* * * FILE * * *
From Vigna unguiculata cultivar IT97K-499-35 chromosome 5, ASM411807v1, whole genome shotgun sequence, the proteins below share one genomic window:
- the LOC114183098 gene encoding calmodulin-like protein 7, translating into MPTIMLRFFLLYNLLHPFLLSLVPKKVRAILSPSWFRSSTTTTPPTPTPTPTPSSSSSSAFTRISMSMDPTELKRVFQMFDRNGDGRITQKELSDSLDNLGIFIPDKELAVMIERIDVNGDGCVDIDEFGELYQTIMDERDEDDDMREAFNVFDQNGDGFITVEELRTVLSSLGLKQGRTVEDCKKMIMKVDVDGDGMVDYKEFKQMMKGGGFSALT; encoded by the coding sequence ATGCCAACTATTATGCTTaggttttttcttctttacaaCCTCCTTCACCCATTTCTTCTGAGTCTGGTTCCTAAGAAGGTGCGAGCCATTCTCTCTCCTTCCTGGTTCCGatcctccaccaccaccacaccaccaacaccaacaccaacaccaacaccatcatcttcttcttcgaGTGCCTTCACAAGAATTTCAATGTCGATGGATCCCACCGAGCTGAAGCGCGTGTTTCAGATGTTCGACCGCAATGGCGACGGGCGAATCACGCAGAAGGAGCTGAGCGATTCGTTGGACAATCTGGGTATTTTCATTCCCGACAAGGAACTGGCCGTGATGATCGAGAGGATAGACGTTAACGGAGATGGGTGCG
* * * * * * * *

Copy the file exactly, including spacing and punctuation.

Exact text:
From Vigna unguiculata cultivar IT97K-499-35 chromosome 5, ASM411807v1, whole genome shotgun sequence, the proteins below share one genomic window:
- the LOC114183098 gene encoding calmodulin-like protein 7, translating into MPTIMLRFFLLYNLLHPFLLSLVPKKVRAILSPSWFRSSTTTTPPTPTPTPTPSSSSSSAFTRISMSMDPTELKRVFQMFDRNGDGRITQKELSDSLDNLGIFIPDKELAVMIERIDVNGDGCVDIDEFGELYQTIMDERDEDDDMREAFNVFDQNGDGFITVEELRTVLSSLGLKQGRTVEDCKKMIMKVDVDGDGMVDYKEFKQMMKGGGFSALT; encoded by the coding sequence ATGCCAACTATTATGCTTaggttttttcttctttacaaCCTCCTTCACCCATTTCTTCTGAGTCTGGTTCCTAAGAAGGTGCGAGCCATTCTCTCTCCTTCCTGGTTCCGatcctccaccaccaccacaccaccaacaccaacaccaacaccaacaccatcatcttcttcttcgaGTGCCTTCACAAGAATTTCAATGTCGATGGATCCCACCGAGCTGAAGCGCGTGTTTCAGATGTTCGACCGCAATGGCGACGGGCGAATCACGCAGAAGGAGCTGAGCGATTCGTTGGACAATCTGGGTATTTTCATTCCCGACAAGGAACTGGCCGTGATGATCGAGAGGATAGACGTTAACGGAGATGGGTGCG